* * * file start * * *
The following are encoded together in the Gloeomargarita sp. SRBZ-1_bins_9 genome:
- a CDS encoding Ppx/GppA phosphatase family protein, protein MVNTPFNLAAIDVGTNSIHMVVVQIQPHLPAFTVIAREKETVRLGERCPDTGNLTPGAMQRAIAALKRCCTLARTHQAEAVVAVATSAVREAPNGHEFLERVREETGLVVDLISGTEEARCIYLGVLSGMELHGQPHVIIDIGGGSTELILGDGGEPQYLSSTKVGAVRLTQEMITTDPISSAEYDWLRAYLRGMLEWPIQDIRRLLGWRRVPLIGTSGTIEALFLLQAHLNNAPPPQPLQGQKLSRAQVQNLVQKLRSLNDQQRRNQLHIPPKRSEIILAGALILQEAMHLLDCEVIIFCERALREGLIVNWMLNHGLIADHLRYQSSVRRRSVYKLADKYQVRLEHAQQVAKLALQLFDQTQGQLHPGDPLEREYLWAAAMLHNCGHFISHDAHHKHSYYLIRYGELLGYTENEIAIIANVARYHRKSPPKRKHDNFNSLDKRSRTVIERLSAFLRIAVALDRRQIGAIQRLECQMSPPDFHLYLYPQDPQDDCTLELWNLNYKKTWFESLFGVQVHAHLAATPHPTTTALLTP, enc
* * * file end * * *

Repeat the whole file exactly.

The following are encoded together in the Gloeomargarita sp. SRBZ-1_bins_9 genome:
- a CDS encoding Ppx/GppA phosphatase family protein, protein MVNTPFNLAAIDVGTNSIHMVVVQIQPHLPAFTVIAREKETVRLGERCPDTGNLTPGAMQRAIAALKRCCTLARTHQAEAVVAVATSAVREAPNGHEFLERVREETGLVVDLISGTEEARCIYLGVLSGMELHGQPHVIIDIGGGSTELILGDGGEPQYLSSTKVGAVRLTQEMITTDPISSAEYDWLRAYLRGMLEWPIQDIRRLLGWRRVPLIGTSGTIEALFLLQAHLNNAPPPQPLQGQKLSRAQVQNLVQKLRSLNDQQRRNQLHIPPKRSEIILAGALILQEAMHLLDCEVIIFCERALREGLIVNWMLNHGLIADHLRYQSSVRRRSVYKLADKYQVRLEHAQQVAKLALQLFDQTQGQLHPGDPLEREYLWAAAMLHNCGHFISHDAHHKHSYYLIRYGELLGYTENEIAIIANVARYHRKSPPKRKHDNFNSLDKRSRTVIERLSAFLRIAVALDRRQIGAIQRLECQMSPPDFHLYLYPQDPQDDCTLELWNLNYKKTWFESLFGVQVHAHLAATPHPTTTALLTP, enc